What are bounding boxes?
Added: 31 Jan 2009.
Each visible object in a Flash file has an associated frame or bounding box which defines the area on the screen occupied by the object and allows the Flash Player to determine which area needs repainted if an object changes.
In Flash the axes are specified relative to the top left corner of the screen and the bounding box is defined by two pairs of coordinates that identify the top left and bottom right corners of a rectangle. This is contrary to the Cartesian coordinate system and often results in objects appearing upside down when first attempting to draw shapes.
The coordinates for each corner also specify the coordinate range so specifying a bounding rectangle with the points (-100,-100) and (100,100) defines a rectangle 200 twips by 200 twips with the point (0,0) located in the centre. Specifying the points (0,0) and (200,200) defines a rectangle with the same size however the centre is now located at (100,100).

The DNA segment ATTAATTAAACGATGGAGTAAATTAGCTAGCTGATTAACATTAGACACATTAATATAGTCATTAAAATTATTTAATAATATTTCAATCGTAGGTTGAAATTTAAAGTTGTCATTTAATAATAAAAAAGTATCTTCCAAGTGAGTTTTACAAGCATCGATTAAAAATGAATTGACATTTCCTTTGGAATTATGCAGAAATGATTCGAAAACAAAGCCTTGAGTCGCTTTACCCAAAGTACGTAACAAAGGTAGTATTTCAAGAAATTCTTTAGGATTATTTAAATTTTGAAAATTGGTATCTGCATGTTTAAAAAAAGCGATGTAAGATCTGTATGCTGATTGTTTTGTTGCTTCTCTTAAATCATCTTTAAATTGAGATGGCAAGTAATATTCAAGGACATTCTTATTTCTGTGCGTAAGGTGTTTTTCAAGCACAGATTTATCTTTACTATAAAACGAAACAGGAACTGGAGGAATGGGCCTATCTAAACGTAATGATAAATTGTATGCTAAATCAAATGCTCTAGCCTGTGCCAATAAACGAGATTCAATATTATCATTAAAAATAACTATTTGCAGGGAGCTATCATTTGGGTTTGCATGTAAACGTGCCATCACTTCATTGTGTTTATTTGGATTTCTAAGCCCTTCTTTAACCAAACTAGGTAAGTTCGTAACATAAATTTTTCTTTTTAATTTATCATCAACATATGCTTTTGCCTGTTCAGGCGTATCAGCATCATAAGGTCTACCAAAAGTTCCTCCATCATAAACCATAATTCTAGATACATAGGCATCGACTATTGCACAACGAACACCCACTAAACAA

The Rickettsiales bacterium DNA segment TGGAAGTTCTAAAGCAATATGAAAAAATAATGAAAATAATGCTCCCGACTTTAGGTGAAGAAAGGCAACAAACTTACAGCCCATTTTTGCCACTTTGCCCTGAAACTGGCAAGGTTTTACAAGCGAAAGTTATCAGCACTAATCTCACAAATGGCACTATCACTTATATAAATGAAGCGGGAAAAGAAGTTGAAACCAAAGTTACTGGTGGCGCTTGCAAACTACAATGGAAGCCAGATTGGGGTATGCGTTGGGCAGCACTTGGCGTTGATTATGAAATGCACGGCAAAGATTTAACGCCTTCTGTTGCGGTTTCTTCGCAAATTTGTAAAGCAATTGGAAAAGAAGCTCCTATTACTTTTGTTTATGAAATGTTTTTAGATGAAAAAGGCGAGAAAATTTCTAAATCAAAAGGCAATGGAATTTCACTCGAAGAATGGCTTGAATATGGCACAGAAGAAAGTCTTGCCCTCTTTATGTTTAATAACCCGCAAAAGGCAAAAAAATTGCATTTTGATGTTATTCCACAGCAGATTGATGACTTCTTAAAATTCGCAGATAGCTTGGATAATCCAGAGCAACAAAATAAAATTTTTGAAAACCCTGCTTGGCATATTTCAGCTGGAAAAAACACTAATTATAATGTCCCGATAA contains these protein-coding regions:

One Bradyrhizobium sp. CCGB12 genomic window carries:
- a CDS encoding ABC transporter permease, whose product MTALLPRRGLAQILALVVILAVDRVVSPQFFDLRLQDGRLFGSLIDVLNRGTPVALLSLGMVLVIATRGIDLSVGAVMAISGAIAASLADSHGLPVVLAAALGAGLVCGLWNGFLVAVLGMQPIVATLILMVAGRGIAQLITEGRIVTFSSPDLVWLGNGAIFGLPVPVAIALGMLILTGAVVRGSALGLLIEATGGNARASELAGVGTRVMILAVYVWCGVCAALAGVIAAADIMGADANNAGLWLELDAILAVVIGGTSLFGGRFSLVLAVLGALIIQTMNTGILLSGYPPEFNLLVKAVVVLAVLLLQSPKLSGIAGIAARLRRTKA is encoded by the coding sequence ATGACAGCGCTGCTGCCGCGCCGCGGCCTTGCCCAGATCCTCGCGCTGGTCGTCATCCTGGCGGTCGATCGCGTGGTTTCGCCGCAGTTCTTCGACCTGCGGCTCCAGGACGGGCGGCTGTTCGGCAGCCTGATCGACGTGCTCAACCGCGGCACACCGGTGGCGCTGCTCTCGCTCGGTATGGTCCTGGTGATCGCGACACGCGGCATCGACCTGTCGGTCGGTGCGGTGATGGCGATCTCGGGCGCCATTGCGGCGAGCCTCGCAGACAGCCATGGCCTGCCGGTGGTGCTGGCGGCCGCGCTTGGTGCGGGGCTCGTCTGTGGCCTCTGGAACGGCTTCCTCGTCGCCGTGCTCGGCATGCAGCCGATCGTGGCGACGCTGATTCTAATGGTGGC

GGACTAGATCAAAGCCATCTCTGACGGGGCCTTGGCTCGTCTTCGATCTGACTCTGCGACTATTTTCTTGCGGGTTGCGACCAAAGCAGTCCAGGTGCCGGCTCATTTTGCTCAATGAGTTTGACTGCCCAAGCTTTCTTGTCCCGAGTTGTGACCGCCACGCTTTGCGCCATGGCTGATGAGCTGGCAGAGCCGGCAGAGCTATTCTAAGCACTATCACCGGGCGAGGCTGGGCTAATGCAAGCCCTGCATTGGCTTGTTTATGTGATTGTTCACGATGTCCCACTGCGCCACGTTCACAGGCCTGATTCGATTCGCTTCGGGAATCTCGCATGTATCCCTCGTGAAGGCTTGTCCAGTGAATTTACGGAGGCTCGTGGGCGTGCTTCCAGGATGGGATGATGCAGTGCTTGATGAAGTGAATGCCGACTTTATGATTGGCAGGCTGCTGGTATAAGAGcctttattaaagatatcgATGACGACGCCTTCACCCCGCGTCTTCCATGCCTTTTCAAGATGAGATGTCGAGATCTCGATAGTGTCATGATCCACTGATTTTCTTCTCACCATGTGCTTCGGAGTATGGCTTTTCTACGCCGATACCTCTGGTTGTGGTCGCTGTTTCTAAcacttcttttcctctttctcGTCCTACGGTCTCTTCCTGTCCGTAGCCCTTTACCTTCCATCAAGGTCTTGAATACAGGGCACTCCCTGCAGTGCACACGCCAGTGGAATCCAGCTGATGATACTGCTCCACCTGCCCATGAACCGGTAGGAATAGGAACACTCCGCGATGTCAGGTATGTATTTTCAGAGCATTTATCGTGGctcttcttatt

Like all graphics systems, the coordinate space when drawing a shape is independent of the coordinate space of the movie. When a shape added to the display list the shape is drawn relative to the position it was placed at. This makes it easy to draw shapes since you do not have to worry about the final screen coordinates where a given point or vertex will be placed. It also means that the shape definition can be reused or placed at any point on the screen.
Setting the range for the coordinate system can also be used to set the registration point (the origin) for a shape so that its position when it is drawn changes relative to location it is placed on the screen. The following figure shows two identical sized shape but with different coordinate spaces defined in its bounding box which change registration point of the shape when it is drawn on the screen.